Just back from Ecuador, which just happens to have been the world's largest exporter of bananas since the late 1940s, although oil has been ahead of that popular fruit since the late 60s in export earnings (mangoes, shrimp, flowers, and Panama hats [originally from Ecuador] are other biggies). Since full independence in 1830, the country has had 22 constitutions, the most recent apopted in 2006, and numerous military coups. Between 1997 and 2006, the place had seven presidents and a major financial crash that led to dollarization of the economy (although the coins continue to have Ecuadorian figures on them, except for the popular use of the Sacajewea US dollar coin).
In 2006, charismatic economist, Rafael Correa, was elected president and has been reelected since. He has recently been having referenda on allowing him greater control over the media and judiciary and had Hugo Chavez in the week prior to my being there. He claims to chart a course between Chavez and Brazil's Lula, but has made no moves to de-dollarize and is reportedly close to the Catholic Church.
However, the military remains the most powerful entity in the country, reputedly owning many businesses and prior to 1995 receiving half the oil revenues directly. On this past September 30, police were demonstrating against budget cuts proposed by Correa. He went to speak with them, but ended up confined in a hospital by demonstrating police. The military came in and fought with the police, resulting in nine dead and many more injured. The military is now more openly calling the shots.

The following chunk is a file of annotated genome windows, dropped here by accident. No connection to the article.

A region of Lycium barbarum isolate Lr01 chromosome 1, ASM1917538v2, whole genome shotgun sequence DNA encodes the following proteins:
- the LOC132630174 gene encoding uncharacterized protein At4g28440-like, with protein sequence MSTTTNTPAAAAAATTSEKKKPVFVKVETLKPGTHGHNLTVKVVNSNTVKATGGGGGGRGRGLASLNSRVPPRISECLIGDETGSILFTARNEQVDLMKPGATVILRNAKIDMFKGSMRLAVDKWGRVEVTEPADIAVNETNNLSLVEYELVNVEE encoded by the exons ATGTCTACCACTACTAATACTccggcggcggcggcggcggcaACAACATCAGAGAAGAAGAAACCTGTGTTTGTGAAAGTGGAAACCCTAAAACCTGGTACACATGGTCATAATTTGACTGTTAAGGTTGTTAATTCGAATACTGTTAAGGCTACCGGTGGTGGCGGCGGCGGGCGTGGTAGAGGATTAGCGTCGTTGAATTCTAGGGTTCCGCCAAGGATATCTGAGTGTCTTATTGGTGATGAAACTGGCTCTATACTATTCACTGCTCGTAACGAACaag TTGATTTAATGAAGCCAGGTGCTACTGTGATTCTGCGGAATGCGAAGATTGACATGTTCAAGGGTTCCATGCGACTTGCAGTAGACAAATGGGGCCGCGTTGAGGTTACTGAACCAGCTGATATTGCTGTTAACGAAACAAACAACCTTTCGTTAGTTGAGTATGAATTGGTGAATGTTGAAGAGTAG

Many have commented that the US has two paths it can go: more in a European direction or more in a Latin American direction. With our accelerating inequality, our increasing partisanship leading to a breakdown of the ability of established institutions to make decisions (will the Congress really raise the debt ceiling while cutting $2 trillion in spending without raising taxes or will we just default as many seem to want?), the longer term trends in the US may well be leading us to a point where many may despair of democratic decisionmaking processes and long for a "strong hand" to fix up our messes for us. This was the sort of thing that went on in the 30s, and if things do not pick up reasonably soon, the more unpleasant voices may gain strength.